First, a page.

By Jennifer Riley
In his 21 years as president of RGMA, a Chicago-based management consulting firm that advises minority businesses on technological and strategic issues, Ralph G. Moore has seen three technological revolutions. First, the PC came along and made business more efficient. Then e-mail and the Internet made communications easier for businesses. And most recently, e-commerce has broken down geographical and time barriers to conducting business. As is the case with most revolutions, failure to change with the times could be deadly.
When it comes to procuring new business, today's companies have to move faster, be better informed, and be willing to consider their domain as extending beyond their local vicinity. Consequently, many people feel that technology has created a burden for smaller, minority-owned businesses that might not have the resources or know-how to keep up with such rapid changes. But Mr. Moore is not one of them.
"It's a tremendous opportunity for minority businesses to participate in procurement if they can master technology," he says. "The good news is, this technological race is still new. If in fact we pounce on the technology, there's an opportunity for us to replace a whole generation of aging smokestack businesses. Minority businesses have been in the back of the line and can't move any further back. Technology will dictate who moves up."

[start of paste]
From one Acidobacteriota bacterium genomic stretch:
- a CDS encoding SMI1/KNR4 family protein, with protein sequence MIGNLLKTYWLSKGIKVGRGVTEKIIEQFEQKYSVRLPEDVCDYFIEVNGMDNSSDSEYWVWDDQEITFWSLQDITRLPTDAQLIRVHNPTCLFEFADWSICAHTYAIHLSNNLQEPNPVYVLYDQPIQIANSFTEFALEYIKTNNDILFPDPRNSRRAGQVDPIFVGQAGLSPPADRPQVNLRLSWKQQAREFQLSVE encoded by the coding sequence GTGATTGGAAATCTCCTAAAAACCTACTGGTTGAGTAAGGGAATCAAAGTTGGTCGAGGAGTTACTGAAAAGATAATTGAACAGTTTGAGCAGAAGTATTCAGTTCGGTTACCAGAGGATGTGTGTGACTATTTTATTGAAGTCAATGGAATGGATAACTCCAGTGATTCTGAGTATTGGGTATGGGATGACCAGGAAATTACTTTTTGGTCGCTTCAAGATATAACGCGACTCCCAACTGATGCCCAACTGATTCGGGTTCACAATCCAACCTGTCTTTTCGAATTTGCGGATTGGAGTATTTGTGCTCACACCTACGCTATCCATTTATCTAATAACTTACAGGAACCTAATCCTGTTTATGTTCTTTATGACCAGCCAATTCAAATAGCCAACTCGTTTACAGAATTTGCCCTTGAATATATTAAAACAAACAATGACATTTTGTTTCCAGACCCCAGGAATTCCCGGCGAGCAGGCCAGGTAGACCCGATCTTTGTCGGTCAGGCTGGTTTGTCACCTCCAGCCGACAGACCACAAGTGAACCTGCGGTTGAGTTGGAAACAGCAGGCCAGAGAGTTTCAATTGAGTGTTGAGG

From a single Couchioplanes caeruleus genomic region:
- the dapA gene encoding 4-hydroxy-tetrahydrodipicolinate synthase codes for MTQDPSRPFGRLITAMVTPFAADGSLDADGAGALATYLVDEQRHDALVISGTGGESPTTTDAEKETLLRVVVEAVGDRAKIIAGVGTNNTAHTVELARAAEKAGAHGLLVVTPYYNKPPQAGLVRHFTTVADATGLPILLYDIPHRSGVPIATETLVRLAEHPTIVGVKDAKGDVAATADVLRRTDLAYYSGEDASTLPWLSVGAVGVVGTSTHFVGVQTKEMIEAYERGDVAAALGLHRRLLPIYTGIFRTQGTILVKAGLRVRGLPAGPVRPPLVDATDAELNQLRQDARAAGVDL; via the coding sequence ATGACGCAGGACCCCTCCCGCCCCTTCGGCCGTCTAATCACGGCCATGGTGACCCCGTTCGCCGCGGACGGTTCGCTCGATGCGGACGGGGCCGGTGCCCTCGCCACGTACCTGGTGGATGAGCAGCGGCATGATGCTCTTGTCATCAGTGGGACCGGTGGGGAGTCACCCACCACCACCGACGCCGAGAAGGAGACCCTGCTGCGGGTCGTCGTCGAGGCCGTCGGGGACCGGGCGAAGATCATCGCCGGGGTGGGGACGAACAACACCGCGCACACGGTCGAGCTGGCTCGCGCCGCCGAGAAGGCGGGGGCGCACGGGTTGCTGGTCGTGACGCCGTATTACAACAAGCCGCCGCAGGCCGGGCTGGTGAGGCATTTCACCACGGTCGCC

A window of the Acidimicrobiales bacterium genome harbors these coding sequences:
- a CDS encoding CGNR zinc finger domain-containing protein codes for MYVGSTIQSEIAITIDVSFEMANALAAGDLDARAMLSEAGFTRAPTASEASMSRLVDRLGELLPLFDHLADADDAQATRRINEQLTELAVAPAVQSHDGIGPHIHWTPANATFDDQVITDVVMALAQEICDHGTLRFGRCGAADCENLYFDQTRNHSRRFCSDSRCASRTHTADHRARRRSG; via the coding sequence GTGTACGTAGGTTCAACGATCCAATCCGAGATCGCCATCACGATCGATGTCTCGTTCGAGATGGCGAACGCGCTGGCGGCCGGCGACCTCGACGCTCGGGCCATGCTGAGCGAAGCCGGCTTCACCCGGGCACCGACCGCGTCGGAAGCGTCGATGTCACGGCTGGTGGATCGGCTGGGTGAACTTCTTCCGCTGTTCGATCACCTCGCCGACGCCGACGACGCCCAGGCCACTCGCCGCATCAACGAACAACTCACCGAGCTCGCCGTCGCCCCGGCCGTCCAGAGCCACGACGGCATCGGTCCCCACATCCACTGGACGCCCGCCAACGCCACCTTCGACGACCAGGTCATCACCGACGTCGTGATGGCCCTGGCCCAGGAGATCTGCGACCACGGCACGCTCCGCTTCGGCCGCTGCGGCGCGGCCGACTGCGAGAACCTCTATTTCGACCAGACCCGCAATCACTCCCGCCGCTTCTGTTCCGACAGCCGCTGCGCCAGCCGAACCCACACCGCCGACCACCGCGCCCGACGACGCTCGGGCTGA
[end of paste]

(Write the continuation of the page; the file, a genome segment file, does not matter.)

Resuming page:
So what technology must small, minority-owned businesses have? According to Mr. Moore, whose firm also helps large firms implement supplier diversity programs, a business must be able to consummate a transaction over the Internet, must have a Web site with an e-catalog and software that enables it to interface with the customer, and must be EDI-capable.
EDI (electronic data interchange) is the modern-day equivalent of the telephone when it comes to procurement. Without this technology, which enables businesses to electronically exchange purchase orders, invoices, shipping orders, confirmations, and other business documents in a standardized format, a firm is not eligible to compete for most government contracts and is likely unable to compete for corporate ones. In order to be fully EDI-capable, a company must have a computer, a modem, EDI translation software or access to an EDI translation service, EDI implementation conventions, and subscription to a Value Added Network (VAN), which facilitates data transmission through EDI networks. There are about 7,500 EDI-capable small businesses registered on the Small Business Administration's (SBA) Pro-Net.
The advent of the Internet – an open system of electronic communication – challenges some elements of EDI, which operates on a closed system. For example, companies must incur the cost of software and a VAN subscription in EDI, but the Internet is free. The fact that EDI's closed system is more secure than the Internet, however, helps explain why it is still an essential element of the procurement process.
The 1994 Federal Acquisition Streamlining Act sealed the fate of businesses seeking government contracts: go electronic or go without. As a result of this legislation, most federal agencies developed electronic procurement systems through which they could post Requests for Proposals (RFPs) and receive bids from contractors. But with separate systems for each agency, the procurement process was only slightly less complicated than it had been in its paper-based form.
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